Indonesia to Upgrade Air Force with Russian SU-35 Jets
nsnbc : Indonesia plans to modernize its Air Force by acquiring SU-35 jets from Russia. The decision to opt for the SU-35 is in part based on the fact that Indonesia has a fleet of earlier Sukhoi models in its air fleet. Indonesia also supplies its Navy with 12 submarines, as the country adapts to emerging security challenges in the region.
Indonesian Defense Minister Ryamizard Ryacudu told the press that the decision to purchase Sukhoi SU-35 jets was part of efforts to keep the country’s air force technologically up to date and because Indonesia had bought earlier Sukhoi models in the past.
The Defense Minister added that the purchase of the SU-35 jets from Russia also was linked to the purpose of technology sustainability because Indonesia has previously bought the SU-27 and the SU-30.
Ryamizard noted that the SU-35 would complete the country’s fleet of warplanes to defend the territorial integrity of Indonesia. He added that Indonesia’s relations with Russia are as good as its relations with the United States China, and others. The purchase of the SU-35 didn’t reflect any “special relationship” he added.
The SU-35 is a multi-role flanker, fighter that is capable of air to air, air to ground and air to sea operations. Sukhoi designates the SU-35 as a multi-role fighter that has undergone a sustained evolution since 1992. New versions are widely regarded as more than capable of competing with the American F-22 and the problem-riddled F-35.
Facing Emerging Challenges
The acquisition of SU-35s for the air force coincides with an upgrade of Indonesia’s naval forces with 12 new submarines. The submarines are built in cooperation with South Korea.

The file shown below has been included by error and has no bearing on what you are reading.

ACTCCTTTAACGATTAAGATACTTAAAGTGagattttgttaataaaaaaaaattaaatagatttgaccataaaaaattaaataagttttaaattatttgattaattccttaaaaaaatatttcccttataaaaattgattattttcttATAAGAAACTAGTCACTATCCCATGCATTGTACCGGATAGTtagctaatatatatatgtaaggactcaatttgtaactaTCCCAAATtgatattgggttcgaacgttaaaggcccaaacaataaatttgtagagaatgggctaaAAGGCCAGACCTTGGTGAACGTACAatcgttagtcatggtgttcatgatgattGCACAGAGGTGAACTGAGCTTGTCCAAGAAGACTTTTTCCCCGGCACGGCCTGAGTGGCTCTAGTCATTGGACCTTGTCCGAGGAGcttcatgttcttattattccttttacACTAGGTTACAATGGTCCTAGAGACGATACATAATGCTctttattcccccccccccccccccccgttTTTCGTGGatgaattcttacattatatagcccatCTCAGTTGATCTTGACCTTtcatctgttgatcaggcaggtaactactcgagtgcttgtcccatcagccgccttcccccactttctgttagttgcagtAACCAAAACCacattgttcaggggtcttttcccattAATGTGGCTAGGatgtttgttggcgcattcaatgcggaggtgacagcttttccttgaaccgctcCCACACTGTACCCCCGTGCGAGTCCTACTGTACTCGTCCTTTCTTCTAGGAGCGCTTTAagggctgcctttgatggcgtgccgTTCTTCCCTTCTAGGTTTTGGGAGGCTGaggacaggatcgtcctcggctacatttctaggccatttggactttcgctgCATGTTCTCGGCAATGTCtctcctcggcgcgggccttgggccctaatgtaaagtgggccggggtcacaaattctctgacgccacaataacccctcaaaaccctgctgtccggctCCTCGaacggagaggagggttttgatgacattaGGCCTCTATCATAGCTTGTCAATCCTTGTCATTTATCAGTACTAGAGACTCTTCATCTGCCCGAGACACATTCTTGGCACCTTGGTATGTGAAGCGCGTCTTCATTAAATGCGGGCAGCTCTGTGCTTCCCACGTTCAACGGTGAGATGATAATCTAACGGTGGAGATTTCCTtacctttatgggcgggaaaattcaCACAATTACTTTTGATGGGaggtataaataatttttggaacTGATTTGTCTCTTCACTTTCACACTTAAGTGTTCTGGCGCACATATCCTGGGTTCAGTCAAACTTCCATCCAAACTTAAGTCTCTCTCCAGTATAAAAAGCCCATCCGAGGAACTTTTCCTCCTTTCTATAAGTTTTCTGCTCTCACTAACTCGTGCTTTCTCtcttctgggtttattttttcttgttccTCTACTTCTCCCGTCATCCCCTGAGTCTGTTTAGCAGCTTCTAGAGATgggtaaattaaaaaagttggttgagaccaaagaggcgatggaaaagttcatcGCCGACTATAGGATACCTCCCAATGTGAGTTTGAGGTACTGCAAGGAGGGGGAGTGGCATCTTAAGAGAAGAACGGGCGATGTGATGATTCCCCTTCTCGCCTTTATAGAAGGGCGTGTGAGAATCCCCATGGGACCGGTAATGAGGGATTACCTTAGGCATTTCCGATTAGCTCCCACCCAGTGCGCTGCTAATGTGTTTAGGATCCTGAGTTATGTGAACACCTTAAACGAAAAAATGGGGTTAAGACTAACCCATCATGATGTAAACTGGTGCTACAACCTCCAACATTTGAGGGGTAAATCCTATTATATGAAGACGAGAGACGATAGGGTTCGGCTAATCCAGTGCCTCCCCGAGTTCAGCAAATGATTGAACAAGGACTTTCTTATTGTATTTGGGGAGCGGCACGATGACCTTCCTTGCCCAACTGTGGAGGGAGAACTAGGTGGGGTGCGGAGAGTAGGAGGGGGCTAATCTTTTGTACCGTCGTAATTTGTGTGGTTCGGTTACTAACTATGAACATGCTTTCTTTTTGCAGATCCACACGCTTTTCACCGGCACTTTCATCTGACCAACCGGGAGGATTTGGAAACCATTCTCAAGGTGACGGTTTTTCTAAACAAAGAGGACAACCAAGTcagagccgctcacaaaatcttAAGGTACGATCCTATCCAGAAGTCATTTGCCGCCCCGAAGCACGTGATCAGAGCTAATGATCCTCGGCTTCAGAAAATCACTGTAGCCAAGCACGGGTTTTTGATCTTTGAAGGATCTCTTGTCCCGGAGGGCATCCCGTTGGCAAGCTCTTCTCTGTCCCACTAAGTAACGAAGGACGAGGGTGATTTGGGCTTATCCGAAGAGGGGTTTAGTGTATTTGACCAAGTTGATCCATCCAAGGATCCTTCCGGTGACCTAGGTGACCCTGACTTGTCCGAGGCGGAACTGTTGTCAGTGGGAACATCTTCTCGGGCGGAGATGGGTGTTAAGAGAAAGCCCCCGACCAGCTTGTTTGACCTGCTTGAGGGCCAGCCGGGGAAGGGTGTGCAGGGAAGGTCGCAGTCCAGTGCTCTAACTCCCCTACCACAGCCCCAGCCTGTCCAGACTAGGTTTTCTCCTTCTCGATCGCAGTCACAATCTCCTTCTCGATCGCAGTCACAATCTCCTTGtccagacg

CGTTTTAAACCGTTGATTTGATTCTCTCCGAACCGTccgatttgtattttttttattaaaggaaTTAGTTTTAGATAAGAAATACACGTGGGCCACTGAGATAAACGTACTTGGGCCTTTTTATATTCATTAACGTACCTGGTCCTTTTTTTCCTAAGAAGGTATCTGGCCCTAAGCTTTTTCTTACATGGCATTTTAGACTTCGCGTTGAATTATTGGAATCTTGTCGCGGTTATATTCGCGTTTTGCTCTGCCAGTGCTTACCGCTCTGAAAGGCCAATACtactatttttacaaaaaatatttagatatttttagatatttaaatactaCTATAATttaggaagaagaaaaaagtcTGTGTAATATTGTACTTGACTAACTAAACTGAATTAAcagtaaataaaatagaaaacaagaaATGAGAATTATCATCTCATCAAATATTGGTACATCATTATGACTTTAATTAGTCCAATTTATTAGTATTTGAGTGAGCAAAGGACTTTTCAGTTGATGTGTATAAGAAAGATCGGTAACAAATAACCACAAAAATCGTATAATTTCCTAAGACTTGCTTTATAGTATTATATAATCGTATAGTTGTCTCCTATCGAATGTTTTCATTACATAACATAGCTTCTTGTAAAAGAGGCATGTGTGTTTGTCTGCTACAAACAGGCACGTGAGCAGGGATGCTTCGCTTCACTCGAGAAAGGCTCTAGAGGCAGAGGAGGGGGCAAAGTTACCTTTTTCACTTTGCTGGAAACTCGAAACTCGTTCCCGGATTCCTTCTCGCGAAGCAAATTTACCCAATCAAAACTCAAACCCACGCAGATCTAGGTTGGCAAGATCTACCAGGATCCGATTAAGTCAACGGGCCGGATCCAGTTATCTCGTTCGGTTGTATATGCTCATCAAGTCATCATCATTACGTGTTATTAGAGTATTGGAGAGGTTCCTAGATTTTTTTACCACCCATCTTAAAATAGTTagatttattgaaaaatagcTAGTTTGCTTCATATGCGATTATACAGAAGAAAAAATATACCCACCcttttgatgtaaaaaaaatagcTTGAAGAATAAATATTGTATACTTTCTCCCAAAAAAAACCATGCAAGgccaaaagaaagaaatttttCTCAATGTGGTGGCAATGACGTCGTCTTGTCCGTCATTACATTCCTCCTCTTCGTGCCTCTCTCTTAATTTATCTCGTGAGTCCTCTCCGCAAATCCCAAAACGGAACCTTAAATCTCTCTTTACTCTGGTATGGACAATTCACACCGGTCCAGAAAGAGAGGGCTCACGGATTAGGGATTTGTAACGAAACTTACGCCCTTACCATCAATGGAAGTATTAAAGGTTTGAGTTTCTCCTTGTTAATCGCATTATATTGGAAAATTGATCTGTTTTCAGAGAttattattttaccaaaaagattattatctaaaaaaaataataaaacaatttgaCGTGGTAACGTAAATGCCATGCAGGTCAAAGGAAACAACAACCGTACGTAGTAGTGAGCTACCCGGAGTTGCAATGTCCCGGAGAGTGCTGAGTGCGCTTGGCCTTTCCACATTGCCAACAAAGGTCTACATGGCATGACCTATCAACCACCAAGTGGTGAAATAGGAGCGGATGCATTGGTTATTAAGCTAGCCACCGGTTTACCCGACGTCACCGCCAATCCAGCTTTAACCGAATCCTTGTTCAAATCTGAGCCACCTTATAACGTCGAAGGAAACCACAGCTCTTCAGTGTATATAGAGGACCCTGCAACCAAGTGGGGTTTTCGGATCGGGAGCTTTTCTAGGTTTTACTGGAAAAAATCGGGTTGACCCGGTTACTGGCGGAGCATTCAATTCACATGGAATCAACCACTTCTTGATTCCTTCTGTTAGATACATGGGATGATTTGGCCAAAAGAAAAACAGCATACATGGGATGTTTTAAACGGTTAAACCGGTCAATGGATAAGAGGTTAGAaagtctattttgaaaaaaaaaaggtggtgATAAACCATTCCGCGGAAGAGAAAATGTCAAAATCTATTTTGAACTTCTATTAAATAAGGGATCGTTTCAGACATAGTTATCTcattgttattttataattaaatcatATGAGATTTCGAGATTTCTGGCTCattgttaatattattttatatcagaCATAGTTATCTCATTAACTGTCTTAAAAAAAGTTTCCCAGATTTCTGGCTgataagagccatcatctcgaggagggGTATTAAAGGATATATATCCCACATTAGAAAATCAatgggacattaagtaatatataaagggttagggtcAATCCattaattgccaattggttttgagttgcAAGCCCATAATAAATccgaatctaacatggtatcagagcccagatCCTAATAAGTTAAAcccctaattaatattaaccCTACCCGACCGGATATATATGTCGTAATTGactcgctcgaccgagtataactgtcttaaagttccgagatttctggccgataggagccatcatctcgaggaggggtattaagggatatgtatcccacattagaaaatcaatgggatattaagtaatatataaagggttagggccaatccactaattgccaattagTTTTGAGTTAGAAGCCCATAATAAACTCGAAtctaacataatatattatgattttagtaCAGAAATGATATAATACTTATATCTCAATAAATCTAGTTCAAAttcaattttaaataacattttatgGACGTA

Indonesia aims at maintaining a neutral and independent policy in cooperation with all regional and international partners, at playing a greater role in creating regional stability, and in maintaining national security in the light of perceived, emerging potential as well as actual threats.
Indonesia is increasingly developing into an international hub for drug traffickers, including Colombian drug cartels. Indonesia is also facing increased challenges due to domestic and international terrorism as well as piracy.
While Indonesia maintains a neutral position with regard to e.g. the territorial disputes in the South China Sea and on the intra-Korean tensions, its national security and economy depends on the safety of international waterways.
The majority of gas from the Masela gas block, for example, will be exported to Japan.
Several Indonesian security and defense experts, including Connie Rahakundini Bakrie, noted that the development of the Masela gas block, located at Indonesia’s maritime border with Australia, could increase the risk of a proxy war against Indonesia.
CH/L – nsnbc 15.05.2016